However, an interest in birds doesn’t always lead to ecological enlightenment and advocacy as I would hope.

The other book I’ve been reading is “To See Every Bird on Earth, A Father, a Son and a Lifelong Obsession,” by Dan Koeppel. It finally explained for me the phenomenon of listing.

Listers keep records of the first time they identify a bird species for their life list. They may also keep a list by state or county, and a yard list, or a year list—or a country list, if they travel as much as Koeppel’s father did.

Richard Koeppel became addicted to adding birds to his life list. Unfortunately, he didn’t channel his interest into the field of ornithology, or pass it on to his sons, but followed his parents’ wishes to study medicine.

As an itinerant doctor, he had the money and the time to book passage on birding tours to become one of the world’s top ten listers competing for the longest list.

Koeppel saw 7,200 of 9,600 species found worldwide before health problems made him decide to quit a few years ago.

A mild obsession can give life more depth, but to take it to the depth of the “Big Listers” is unhealthy, I think. Sure they were outside, but it doesn’t seem like they saw the forest for the birds.

No chance I’ll get overly obsessed with birding now if I haven’t already in 25 years of Audubon field trips.

I have Richard Louv to thank for making my resolution a health prescription since he touts the benefits of green landscapes for all ages.

I hope “green” is just a synonym for “natural.” I’d hate to wait for my local landscape to turn green. This time of year, the prairie is mostly 29 shades of brown, with white accents, but it works for me.

“My Garden Neighbors,” L.A. Reed, book review

My Garden Neighbors book cover

The cover of “My Garden Neighbors” features a drawing by the author. Courtesy archive.org.

Published Jan. 19, 2005, in the Wyoming Tribune Eagle, “Birder’s interest piqued by book a century old.”

2015 Update: A new online search shows the author’s full name is Lucas Albert Reed. He wrote mainly on religious subjects. Many copies of this book are available online for sale. Read a digitized version, complete with drawings by the author, at https://archive.org/details/mygardenneighbor00reed.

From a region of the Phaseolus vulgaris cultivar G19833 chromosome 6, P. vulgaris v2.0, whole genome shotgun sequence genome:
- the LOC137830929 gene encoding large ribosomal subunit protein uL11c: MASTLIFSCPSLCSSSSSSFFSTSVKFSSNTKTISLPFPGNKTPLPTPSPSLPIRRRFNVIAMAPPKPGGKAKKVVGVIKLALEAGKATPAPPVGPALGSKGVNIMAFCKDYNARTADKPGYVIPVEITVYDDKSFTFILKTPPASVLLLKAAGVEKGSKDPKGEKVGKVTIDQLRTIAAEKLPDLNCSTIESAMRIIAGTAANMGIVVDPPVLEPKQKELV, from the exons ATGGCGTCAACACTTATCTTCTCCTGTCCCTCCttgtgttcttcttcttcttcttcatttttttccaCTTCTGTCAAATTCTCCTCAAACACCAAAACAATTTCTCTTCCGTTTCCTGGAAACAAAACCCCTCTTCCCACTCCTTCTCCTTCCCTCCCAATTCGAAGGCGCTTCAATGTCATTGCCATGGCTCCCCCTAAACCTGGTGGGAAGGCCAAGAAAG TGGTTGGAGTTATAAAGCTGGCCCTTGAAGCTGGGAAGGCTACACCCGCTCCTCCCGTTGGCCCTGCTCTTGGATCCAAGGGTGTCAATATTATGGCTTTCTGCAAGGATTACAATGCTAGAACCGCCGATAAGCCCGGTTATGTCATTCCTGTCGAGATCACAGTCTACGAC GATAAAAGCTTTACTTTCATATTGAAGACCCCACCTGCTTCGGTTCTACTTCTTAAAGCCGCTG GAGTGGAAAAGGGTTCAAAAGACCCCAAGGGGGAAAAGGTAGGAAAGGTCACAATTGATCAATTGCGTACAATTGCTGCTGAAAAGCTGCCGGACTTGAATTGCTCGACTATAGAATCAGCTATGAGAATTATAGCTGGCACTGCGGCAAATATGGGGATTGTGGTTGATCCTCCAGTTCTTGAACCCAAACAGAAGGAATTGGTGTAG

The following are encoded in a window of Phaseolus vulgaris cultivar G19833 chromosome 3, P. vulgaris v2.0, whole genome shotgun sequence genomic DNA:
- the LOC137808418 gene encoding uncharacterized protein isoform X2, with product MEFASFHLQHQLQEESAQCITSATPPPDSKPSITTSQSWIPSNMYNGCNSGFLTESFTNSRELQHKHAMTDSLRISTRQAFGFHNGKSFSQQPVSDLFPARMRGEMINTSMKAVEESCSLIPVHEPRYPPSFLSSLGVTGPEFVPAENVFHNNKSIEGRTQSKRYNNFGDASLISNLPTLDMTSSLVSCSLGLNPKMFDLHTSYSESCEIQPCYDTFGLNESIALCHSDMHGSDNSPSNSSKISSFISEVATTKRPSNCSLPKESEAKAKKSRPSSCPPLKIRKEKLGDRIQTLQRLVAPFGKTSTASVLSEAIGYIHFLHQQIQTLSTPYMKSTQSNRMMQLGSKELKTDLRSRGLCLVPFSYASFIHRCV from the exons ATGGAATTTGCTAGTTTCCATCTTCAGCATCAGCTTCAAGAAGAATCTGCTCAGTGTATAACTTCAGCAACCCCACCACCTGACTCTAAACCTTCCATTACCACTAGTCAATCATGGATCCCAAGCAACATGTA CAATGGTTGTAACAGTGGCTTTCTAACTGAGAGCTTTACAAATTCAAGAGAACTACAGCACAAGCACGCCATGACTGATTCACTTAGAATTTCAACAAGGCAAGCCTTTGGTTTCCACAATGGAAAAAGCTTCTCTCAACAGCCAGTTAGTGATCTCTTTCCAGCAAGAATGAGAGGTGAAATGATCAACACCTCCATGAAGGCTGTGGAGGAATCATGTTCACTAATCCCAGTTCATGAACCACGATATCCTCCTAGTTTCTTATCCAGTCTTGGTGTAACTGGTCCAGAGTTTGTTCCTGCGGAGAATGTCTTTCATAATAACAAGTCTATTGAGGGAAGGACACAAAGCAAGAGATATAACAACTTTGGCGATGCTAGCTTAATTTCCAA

By Barb Gorges

My Garden Neighbors, True Stories of Nature’s Children by L. A. Reed, B.S., M.S., with illustrations by the author, Review and Herald Publishing Association, Washington, D.C., 1911, copyright 1905 by L.A. Reed.

A couple months ago, Edna Hudson called me to see about donating bird books. I found a home for them at the Rocky Mountain Bird Observatory (www.rmbo.org), which will either put them in its library or sell them at a fundraising auction in April.

But one book, the subject of this review, caught my eye and I will either mail it or a check to Rocky Mountain Bird Observatory later. Edna said she bought it for resale at her shop long ago, but had no other information.

My Garden Neighbors, by L.A Reed, is apparently written for children. One of the last pages is in smaller type and is addressed to teachers, giving them study ideas and informing them outdoor study aids body as well as mind.

Then there’s the cover’s patina of hard use. Another clue was stuck between the pages, a certificate for junior membership in the Seventh-Day Adventist Young People’s Society of Missionary Volunteers, dated 1929, for William Archer, Boulder, Colo.

A search of the online used book seller, Alibris, shows two copies in much better shape available for $16 and $37, but no background information available.

With skepticism, I Googled the publisher’s name. What I found is no doubt familiar to some of my friends because Review and Herald has been the publishing house of the Seventh-Day Adventists since the 1850s. They still publish children’s nature literature.

Too close to deadline, I can’t find out more about the author, whom I suspect is a man. For one, it would have been highly unusual in 1905 for a woman to have a Master of Science degree. Plus, even though the stories in each chapter are told in the third person, they are told from the point of view of “the man.”